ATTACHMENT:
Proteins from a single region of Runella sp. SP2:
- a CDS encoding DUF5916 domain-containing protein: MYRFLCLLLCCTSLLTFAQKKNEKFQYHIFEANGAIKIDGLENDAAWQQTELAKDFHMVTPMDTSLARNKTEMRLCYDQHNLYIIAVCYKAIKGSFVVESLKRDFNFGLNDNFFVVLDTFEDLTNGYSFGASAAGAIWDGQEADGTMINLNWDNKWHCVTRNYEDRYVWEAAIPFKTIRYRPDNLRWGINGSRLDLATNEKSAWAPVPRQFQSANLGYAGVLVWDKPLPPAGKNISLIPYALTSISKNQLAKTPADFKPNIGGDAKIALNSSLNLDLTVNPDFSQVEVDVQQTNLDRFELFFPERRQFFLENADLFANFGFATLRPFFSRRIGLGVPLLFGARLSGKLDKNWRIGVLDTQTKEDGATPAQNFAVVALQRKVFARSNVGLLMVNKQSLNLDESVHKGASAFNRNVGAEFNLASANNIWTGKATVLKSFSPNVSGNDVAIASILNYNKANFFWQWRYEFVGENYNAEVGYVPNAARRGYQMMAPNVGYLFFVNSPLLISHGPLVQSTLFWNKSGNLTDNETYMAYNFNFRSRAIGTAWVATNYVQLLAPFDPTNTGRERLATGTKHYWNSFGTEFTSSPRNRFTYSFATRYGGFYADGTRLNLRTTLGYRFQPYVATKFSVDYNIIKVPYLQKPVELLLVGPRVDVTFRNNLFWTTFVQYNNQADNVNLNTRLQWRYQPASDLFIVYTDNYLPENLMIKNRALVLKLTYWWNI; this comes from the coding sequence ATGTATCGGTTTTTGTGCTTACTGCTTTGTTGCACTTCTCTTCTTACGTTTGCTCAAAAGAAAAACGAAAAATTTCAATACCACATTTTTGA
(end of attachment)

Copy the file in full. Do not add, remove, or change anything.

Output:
Proteins from a single region of Runella sp. SP2:
- a CDS encoding DUF5916 domain-containing protein: MYRFLCLLLCCTSLLTFAQKKNEKFQYHIFEANGAIKIDGLENDAAWQQTELAKDFHMVTPMDTSLARNKTEMRLCYDQHNLYIIAVCYKAIKGSFVVESLKRDFNFGLNDNFFVVLDTFEDLTNGYSFGASAAGAIWDGQEADGTMINLNWDNKWHCVTRNYEDRYVWEAAIPFKTIRYRPDNLRWGINGSRLDLATNEKSAWAPVPRQFQSANLGYAGVLVWDKPLPPAGKNISLIPYALTSISKNQLAKTPADFKPNIGGDAKIALNSSLNLDLTVNPDFSQVEVDVQQTNLDRFELFFPERRQFFLENADLFANFGFATLRPFFSRRIGLGVPLLFGARLSGKLDKNWRIGVLDTQTKEDGATPAQNFAVVALQRKVFARSNVGLLMVNKQSLNLDESVHKGASAFNRNVGAEFNLASANNIWTGKATVLKSFSPNVSGNDVAIASILNYNKANFFWQWRYEFVGENYNAEVGYVPNAARRGYQMMAPNVGYLFFVNSPLLISHGPLVQSTLFWNKSGNLTDNETYMAYNFNFRSRAIGTAWVATNYVQLLAPFDPTNTGRERLATGTKHYWNSFGTEFTSSPRNRFTYSFATRYGGFYADGTRLNLRTTLGYRFQPYVATKFSVDYNIIKVPYLQKPVELLLVGPRVDVTFRNNLFWTTFVQYNNQADNVNLNTRLQWRYQPASDLFIVYTDNYLPENLMIKNRALVLKLTYWWNI; this comes from the coding sequence ATGTATCGGTTTTTGTGCTTACTGCTTTGTTGCACTTCTCTTCTTACGTTTGCTCAAAAGAAAAACGAAAAATTTCAATACCACATTTTTGA